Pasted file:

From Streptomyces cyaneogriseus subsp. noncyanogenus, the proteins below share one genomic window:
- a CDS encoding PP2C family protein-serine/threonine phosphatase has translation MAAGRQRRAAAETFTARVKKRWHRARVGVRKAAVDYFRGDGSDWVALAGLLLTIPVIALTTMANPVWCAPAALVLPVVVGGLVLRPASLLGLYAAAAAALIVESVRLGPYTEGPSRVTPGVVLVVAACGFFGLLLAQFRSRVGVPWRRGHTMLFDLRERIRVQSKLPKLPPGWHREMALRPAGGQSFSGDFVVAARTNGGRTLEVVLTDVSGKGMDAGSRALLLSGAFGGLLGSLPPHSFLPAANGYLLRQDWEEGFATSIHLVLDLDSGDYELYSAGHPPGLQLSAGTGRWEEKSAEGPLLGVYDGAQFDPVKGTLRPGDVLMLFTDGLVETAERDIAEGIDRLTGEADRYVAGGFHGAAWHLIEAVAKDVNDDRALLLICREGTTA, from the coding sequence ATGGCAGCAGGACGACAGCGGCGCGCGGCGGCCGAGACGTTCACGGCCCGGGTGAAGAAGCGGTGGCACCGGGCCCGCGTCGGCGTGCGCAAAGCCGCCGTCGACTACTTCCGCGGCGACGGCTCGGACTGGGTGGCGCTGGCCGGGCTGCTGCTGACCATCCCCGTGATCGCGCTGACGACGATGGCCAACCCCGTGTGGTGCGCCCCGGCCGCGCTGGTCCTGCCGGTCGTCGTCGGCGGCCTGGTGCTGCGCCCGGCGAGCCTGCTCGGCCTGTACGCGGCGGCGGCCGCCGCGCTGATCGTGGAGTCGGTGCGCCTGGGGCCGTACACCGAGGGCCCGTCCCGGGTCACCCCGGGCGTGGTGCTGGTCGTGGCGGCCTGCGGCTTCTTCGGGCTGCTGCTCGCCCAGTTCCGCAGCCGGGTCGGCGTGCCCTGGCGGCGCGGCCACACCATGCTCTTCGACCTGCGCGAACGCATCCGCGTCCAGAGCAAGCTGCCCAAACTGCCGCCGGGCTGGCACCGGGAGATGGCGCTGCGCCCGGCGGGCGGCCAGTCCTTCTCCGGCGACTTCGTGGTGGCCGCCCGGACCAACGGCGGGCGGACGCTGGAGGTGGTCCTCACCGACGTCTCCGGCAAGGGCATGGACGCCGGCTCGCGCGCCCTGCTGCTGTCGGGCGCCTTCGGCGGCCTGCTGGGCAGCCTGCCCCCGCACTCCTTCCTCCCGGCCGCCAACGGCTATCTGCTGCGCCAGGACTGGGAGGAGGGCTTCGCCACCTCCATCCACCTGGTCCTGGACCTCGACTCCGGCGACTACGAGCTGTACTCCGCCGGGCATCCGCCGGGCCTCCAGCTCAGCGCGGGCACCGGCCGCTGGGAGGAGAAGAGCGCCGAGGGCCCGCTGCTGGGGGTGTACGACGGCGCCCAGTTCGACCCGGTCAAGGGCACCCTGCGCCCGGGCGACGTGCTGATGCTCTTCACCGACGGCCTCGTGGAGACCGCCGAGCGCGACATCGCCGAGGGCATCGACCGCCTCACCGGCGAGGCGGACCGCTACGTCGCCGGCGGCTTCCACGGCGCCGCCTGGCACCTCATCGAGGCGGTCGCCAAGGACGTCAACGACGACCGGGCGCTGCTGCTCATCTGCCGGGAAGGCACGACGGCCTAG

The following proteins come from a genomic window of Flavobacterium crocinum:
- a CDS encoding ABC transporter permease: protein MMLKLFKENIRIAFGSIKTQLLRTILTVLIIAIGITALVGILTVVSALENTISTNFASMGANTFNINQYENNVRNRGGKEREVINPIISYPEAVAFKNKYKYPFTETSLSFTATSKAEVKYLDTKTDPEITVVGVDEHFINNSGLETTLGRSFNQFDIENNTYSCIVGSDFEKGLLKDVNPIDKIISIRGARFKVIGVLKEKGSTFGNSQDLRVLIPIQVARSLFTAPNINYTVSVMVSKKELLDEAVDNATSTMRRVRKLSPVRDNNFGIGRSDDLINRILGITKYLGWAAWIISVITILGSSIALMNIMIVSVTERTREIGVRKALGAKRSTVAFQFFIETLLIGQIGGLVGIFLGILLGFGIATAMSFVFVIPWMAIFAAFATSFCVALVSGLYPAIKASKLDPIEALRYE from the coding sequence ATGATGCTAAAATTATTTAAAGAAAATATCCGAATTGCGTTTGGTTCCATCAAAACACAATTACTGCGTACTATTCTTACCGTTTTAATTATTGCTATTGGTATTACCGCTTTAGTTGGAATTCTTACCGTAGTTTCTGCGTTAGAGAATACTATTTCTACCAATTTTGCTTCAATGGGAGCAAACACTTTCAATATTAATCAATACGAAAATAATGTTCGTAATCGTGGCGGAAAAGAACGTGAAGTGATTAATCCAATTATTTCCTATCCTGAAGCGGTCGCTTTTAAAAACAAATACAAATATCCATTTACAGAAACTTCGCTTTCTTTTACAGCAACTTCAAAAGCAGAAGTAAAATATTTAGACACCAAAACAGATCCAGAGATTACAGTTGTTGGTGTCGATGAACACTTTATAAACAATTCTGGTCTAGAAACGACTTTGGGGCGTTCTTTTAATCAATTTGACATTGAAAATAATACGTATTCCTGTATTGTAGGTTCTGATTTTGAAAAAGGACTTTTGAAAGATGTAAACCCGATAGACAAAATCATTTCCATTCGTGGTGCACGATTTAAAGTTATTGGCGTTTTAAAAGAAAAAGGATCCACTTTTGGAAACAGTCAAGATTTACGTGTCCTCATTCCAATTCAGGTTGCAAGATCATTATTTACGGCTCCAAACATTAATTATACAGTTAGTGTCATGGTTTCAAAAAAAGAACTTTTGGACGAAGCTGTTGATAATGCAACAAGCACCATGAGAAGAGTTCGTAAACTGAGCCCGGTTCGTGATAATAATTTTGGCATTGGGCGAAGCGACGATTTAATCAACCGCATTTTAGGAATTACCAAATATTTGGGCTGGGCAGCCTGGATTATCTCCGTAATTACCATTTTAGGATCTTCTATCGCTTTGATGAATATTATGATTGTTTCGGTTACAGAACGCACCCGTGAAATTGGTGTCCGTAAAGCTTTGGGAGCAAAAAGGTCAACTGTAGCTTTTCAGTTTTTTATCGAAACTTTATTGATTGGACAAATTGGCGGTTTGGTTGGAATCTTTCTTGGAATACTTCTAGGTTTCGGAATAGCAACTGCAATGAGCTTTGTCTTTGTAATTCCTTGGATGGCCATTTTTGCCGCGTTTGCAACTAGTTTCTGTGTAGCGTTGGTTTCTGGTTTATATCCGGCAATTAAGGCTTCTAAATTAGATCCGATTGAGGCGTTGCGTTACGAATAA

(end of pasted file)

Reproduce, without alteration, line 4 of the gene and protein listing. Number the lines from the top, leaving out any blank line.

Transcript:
- a CDS encoding ABC transporter permease: protein MMLKLFKENIRIAFGSIKTQLLRTILTVLIIAIGITALVGILTVVSALENTISTNFASMGANTFNINQYENNVRNRGGKEREVINPIISYPEAVAFKNKYKYPFTETSLSFTATSKAEVKYLDTKTDPEITVVGVDEHFINNSGLETTLGRSFNQFDIENNTYSCIVGSDFEKGLLKDVNPIDKIISIRGARFKVIGVLKEKGSTFGNSQDLRVLIPIQVARSLFTAPNINYTVSVMVSKKELLDEAVDNATSTMRRVRKLSPVRDNNFGIGRSDDLINRILGITKYLGWAAWIISVITILGSSIALMNIMIVSVTERTREIGVRKALGAKRSTVAFQFFIETLLIGQIGGLVGIFLGILLGFGIATAMSFVFVIPWMAIFAAFATSFCVALVSGLYPAIKASKLDPIEALRYE from the coding sequence ATGATGCTAAAATTATTTAAAGAAAATATCCGAATTGCGTTTGGTTCCATCAAAACACAATTACTGCGTACTATTCTTACCGTTTTAATTATTGCTATTGGTATTACCGCTTTAGTTGGAATTCTTACCGTAGTTTCTGCGTTAGAGAATACTATTTCTACCAATTTTGCTTCAATGGGAGCAAACACTTTCAATATTAATCAATACGAAAATAATGTTCGTAATCGTGGCGGAAAAGAACGTGAAGTGATTAATCCAATTATTTCCTATCCTGAAGCGGTCGCTTTTAAAAACAAATACAAATATCCATTTACAGAAACTTCGCTTTCTTTTACAGCAACTTCAAAAGCAGAAGTAAAATATTTAGACACCAAAACAGATCCAGAGATTACAGTTGTTGGTGTCGATGAACACTTTATAAACAATTCTGGTCTAGAAACGACTTTGGGGCGTTCTTTTAATCAATTTGACATTGAAAATAATACGTATTCCTGTATTGTAGGTTCTGATTTTGAAAAAGGACTTTTGAAAGATGTAAACCCGATAGACAAAATCATTTCCATTCGTGGTGCACGATTTAAAGTTATTGGCGTTTTAAAAGAAAAAGGATCCACTTTTGGAAACAGTCAAGATTTACGTGTCCTCATTCCAATTCAGGTTGCAAGATCATTATTTACGGCTCCAAACATTAATTATACAGTTAGTGTCATGGTTTCAAAAAAAGAACTTTTGGACGAAGCTGTTGATAATGCAACAAGCACCATGAGAAGAGTTCGTAAACTGAGCCCGGTTCGTGATAATAATTTTGGCATTGGGCGAAGCGACGATTTAATCAACCGCATTTTAGGAATTACCAAATATTTGGGCTGGGCAGCCTGGATTATCTCCGTAATTACCATTTTAGGATCTTCTATCGCTTTGATGAATATTATGATTGTTTCGGTTACAGAACGCACCCGTGAAATTGGTGTCCGTAAAGCTTTGGGAGCAAAAAGGTCAACTGTAGCTTTTCAGTTTTTTATCGAAACTTTATTGATTGGACAAATTGGCGGTTTGGTTGGAATCTTTCTTGGAATACTTCTAGGTTTCGGAATAGCAACTGCAATGAGCTTTGTCTTTGTAATTCCTTGGATGGCCATTTTTGCCGCGTTTGCAACTAGTTTCTGTGTAGCGTTGGTTTCTGGTTTATATCCGGCAATTAAGGCTTCTAAATTAGATCCGATTGAGGCGTTGCGTTACGAATAA